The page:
Shot in Chicago, The Gun Equation centers on a husband who discovers his wife’s infidelity, and is placed on a path full of moral choices. “It’s a very human story,” Weinstein said, “I wanted to focus on what it takes to get someone to this level. At its core, it becomes a chase film, but it doesn’t have a lot of action. It is much more thoughtful than just blowing [stuff] up for two hours.”

  The Gun Equation image

               Weinstein’s passion for film noir and his love for directors Christopher Nolan (The Dark Knight, Interstellar) and David Fincher (The Social Network, Gone Girl) helped push the aesthetic look of the film forward. “Fincher is very open to his process and the politics that go with it,” he said. The inspiration from Nolan came from the style of his films. “Memento and The Dark Knight both have [intense] scenes shot during the day, and they therefore go against the grain. I was really going for that when shooting in broad daylight in Chicago,” Weinstein explained.

              Weinstein credits Heat (1995, Michael Mann) and Following (1998, Christopher Nolan) as primary influential sources, specifically as where walking around a busy downtown area inspired the “chase” aspect of the film. “I try not to get too crazy about copying a certain style,” Weinstein clarifies; “It’s one thing to use something as a stepping stone, another to copy something completely.”

              Shooting itself was done in an admirable day and a half. “It’s mostly exterior scenes running around Chicago. We were checking the weather constantly, and were on a roll for the first few hours, and when it did eventually rain, we just filmed a later section until it cleared up. It really took a lot of preparation to shoot so quickly.” The film was shot in the last weekend of June 2014.

               “I’m still telling a story,” Weinstein said, talking about the job of directing. “I love the process of being able to conceptualize something – it’s an efficient way of working.” Matt made plenty of short films when he was attending Northern Illinois University at DeKalb (he graduated in 2011), and has collaborated as a co-director on the fictional documentary, Conservation Area. “Coming back to Fincher and how he operates – I am not the only director listed for that film, and although I enjoyed the process of it, someone else wanted it to be another way.”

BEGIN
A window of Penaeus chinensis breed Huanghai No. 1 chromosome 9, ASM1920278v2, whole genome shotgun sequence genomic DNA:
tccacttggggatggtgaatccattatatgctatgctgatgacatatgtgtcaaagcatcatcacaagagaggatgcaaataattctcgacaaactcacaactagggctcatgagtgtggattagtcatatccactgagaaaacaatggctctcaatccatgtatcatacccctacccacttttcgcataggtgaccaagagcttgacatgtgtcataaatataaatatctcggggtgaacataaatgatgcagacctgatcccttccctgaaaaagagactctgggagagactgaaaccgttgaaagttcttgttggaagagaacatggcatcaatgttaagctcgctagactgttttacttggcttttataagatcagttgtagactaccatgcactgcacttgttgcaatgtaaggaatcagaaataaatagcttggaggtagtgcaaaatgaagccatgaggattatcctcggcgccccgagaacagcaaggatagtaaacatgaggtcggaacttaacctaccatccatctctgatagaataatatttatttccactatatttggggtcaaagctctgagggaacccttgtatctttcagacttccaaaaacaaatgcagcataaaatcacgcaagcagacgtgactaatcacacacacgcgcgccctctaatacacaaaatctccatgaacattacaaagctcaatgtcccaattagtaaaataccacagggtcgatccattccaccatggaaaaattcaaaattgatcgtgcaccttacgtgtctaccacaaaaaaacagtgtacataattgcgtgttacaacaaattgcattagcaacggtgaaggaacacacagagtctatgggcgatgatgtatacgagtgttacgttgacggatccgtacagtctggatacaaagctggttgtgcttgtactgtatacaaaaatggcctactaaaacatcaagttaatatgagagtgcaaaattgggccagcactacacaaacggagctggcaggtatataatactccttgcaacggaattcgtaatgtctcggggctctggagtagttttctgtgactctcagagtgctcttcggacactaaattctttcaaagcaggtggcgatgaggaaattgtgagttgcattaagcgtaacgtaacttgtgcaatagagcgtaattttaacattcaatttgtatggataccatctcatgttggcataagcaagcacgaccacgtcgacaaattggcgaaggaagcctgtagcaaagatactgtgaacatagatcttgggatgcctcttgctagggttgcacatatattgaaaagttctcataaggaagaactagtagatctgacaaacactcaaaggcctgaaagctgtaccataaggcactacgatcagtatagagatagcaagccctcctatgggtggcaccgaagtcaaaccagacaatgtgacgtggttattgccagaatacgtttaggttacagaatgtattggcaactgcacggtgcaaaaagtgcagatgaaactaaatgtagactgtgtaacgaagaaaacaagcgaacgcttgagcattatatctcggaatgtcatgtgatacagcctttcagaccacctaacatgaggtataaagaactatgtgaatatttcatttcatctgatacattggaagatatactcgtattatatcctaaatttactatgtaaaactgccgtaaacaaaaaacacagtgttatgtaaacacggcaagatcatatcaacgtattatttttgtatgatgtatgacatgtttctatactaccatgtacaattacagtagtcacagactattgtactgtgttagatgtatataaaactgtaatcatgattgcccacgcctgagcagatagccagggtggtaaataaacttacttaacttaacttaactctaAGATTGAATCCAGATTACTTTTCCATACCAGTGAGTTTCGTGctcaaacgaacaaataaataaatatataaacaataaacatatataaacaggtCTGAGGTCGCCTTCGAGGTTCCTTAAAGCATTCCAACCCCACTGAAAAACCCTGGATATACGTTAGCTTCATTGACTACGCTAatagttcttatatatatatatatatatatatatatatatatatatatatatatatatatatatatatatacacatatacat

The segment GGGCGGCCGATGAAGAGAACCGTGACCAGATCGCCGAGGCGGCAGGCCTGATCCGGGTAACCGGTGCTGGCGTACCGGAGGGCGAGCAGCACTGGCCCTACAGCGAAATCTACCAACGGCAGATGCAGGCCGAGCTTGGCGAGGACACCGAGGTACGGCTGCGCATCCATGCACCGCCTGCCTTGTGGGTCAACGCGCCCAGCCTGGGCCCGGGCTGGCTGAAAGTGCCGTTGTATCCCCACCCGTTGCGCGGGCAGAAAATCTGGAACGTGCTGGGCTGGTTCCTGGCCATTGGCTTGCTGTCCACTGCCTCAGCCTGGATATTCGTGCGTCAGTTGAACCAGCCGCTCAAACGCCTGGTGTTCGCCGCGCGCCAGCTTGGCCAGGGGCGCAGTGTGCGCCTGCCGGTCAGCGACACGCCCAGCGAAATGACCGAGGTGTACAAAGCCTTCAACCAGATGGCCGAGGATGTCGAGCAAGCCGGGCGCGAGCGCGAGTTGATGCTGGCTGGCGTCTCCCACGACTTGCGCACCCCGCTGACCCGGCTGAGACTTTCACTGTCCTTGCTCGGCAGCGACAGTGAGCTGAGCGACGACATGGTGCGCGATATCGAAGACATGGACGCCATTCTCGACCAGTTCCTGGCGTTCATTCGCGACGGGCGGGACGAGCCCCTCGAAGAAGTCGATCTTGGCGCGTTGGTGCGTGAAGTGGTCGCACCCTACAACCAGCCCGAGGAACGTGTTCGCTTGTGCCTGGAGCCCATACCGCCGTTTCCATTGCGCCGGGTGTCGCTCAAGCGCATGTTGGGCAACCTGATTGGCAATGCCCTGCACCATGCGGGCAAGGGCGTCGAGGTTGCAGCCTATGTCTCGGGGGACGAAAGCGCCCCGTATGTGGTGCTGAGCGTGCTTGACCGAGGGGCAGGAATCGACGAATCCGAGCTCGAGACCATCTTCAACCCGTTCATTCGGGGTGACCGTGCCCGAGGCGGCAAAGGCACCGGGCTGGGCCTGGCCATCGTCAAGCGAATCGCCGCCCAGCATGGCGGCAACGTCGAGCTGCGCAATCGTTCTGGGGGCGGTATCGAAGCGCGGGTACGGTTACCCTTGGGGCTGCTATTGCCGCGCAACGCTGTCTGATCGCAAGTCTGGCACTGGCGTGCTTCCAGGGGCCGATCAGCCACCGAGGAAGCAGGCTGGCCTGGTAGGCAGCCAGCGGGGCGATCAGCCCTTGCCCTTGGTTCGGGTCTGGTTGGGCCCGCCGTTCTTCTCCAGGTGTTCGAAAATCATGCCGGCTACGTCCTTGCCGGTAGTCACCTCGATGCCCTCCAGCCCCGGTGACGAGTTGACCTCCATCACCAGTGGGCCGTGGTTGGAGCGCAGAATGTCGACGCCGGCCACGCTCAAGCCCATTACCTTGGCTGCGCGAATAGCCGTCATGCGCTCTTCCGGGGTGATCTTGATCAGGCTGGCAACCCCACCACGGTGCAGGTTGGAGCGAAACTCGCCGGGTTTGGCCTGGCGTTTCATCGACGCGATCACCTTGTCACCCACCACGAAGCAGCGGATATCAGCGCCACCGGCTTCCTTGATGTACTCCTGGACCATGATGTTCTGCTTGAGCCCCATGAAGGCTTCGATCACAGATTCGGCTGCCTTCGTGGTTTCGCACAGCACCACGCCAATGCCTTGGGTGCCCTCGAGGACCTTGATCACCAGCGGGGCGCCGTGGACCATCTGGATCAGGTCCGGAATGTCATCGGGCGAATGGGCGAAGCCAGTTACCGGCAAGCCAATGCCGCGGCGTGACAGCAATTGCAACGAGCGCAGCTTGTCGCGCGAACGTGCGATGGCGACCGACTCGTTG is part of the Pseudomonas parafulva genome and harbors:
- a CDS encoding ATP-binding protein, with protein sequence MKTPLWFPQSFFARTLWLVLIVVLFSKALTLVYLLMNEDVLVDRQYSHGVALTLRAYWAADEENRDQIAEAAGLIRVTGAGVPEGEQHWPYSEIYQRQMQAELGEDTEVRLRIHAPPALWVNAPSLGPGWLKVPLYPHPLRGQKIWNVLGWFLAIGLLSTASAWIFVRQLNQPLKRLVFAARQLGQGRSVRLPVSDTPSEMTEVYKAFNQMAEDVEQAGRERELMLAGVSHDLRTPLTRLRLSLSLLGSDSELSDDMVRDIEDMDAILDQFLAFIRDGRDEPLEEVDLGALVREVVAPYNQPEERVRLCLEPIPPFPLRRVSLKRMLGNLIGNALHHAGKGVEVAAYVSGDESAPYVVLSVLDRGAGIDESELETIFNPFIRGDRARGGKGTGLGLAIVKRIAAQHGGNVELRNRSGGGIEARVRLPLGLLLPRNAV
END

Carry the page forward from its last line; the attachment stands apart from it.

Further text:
Conservation Area and all of Matt’s shorts are available for viewing on his YouTube channel; a link is provided at the end of the article.

                Regarding crew, Weinstein remains very appreciative and proud of their work, such as an invaluable director of photography that he found in AJ Young. “AJ found very good compositions. I really could never have found anyone better than him. Tom DeSplinter [producer] was instrumental in providing locations, transportation, food, and props, among many other things.” He also mentioned his appreciation for assistant director Chris Ramirez, assistant cameraman Nicholas Guy Wilson, production assistant Brandon Hausen, and composer Jessica Salzinski.

                The cast consists of three actors: Colin Jackson, Tyler Pistorius, and Emily Rogers. “I knew Colin and Tyler through NIU, I met them through a class where we directed acting students in a project, and they are very open to ideas, and also contribute plenty of their own. Tyler in particular was the first person who came to mind for the main character of The Gun Equation.” As for Emily, he knew of her from watching another short entitled Wrigley Faithful, and thought she would be great for the part of the wife.

                The Gun Equation will be sent to film festivals with expectations to do well in those circuits when it releases with many other short films in the late-summer/fall 2015 season. “I’m very diligent in updating the film’s Facebook page, and there is a link there to the film’s official website.”

                Readers can learn more about The Gun Equation through Facebook and the IMDb page in the links below, as well as by viewing trailers, also available on Matt’s YouTube channel. Stay posted for screenings as the release gets closer.

The Gun Equation IMDb page:

The Gun Equation Facebook page:

Matt’s YouTube channel: